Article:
Ranged grabbing (opening a small portal to put your hand through):  Indirect Stretching

Teleport Others: Teleport Usable as an Attack, position shift, ranged + Flash Direction Sense
Teleport that goes through another dimension, and anyone watching during the transition goes mad: Ego Attack Linked to Teleport

MOVEMENT

Long-Range Teleport: Non Combat Movement

Super-Long-Range Teleport: FTL

Extra-dimensional movement: Extra Dimensional Movement (plus possibly Usable By Others Nearby)

Momentum cancellation: Flight (Only to cancel momentum -1/2, linked), Dispel movement (with advantage to be any kind of movement)

Teleport without error: Linked Clairvoyance or Detect Safe Landing Point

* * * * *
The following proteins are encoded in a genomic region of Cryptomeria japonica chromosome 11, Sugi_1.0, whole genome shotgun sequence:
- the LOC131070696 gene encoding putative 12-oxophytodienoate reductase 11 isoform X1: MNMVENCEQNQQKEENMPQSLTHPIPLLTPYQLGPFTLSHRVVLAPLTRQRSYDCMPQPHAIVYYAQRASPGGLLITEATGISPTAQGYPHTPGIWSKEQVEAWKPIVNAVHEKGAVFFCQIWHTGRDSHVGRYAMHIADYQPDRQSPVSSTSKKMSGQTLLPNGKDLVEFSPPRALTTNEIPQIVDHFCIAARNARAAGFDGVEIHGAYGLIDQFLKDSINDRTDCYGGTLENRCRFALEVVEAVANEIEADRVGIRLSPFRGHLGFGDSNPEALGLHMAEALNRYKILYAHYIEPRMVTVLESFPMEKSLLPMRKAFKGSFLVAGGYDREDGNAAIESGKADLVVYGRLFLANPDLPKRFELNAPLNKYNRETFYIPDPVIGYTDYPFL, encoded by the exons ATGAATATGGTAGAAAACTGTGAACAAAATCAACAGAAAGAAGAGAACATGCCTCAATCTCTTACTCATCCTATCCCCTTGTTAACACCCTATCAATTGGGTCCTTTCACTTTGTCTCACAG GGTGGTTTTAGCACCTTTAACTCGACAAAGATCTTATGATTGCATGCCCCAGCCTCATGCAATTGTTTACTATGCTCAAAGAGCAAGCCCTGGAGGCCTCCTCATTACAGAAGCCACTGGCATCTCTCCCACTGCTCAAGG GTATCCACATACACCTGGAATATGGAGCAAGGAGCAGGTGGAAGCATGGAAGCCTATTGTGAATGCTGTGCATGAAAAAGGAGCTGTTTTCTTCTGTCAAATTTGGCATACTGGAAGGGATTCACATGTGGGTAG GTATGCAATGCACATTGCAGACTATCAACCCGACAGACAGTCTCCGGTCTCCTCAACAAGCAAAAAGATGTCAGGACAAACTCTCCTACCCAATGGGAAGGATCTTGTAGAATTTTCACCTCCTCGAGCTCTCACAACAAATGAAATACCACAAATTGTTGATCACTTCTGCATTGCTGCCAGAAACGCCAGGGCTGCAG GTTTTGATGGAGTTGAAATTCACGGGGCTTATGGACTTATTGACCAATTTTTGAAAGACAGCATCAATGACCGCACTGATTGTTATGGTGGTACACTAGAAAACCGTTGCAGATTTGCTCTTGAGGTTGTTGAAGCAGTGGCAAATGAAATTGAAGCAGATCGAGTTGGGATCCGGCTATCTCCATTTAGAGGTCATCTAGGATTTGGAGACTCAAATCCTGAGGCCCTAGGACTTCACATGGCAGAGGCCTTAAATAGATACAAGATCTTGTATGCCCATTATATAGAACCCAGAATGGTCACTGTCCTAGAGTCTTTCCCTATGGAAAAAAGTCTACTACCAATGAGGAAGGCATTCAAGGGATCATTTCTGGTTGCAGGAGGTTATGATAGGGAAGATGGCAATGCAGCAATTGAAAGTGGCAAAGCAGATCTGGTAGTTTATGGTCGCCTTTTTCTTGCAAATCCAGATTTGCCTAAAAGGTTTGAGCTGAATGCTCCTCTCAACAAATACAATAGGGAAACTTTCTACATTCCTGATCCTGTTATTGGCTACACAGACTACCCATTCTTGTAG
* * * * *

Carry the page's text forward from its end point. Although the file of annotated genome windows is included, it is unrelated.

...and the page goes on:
Teleport fastball special (if you use your own teleport at the same time that I teleport you, you go a lot farther): Aid to any one teleport power

Tesseract teleport (reappear on a perpendicular plane): Position Shift

Shadow-walk ("Travel is so much more comfortable when done in one's armchair."): Extra Time

Teleport Pads: OIF

Place-swapping ("castleing"): Teleport UAO at range (only to self) & Teleport self (only to target) linked

Pocket universe: Base (+25 Impossible to get to) & EDM or Advanced Player Guide II "Extradimensional Space"

Teleport into cyberspace or other altered reality: Extra Dimensional Movement

Time-stop: EDM to group of dimensions where time is stopped or (more likely for GM to approve) Advanced Player Guide II "Time Stop"

 

MISCELLANEOUS

Reintegrate yourself without disintegrating first: Ranged duplication

Afterimage (it looks like you're still there even though you've teleported away: Linked images & invisibility

The Fly gene-splicing teleport: A good excuse for bizarre stats and powers, Transformation if used on others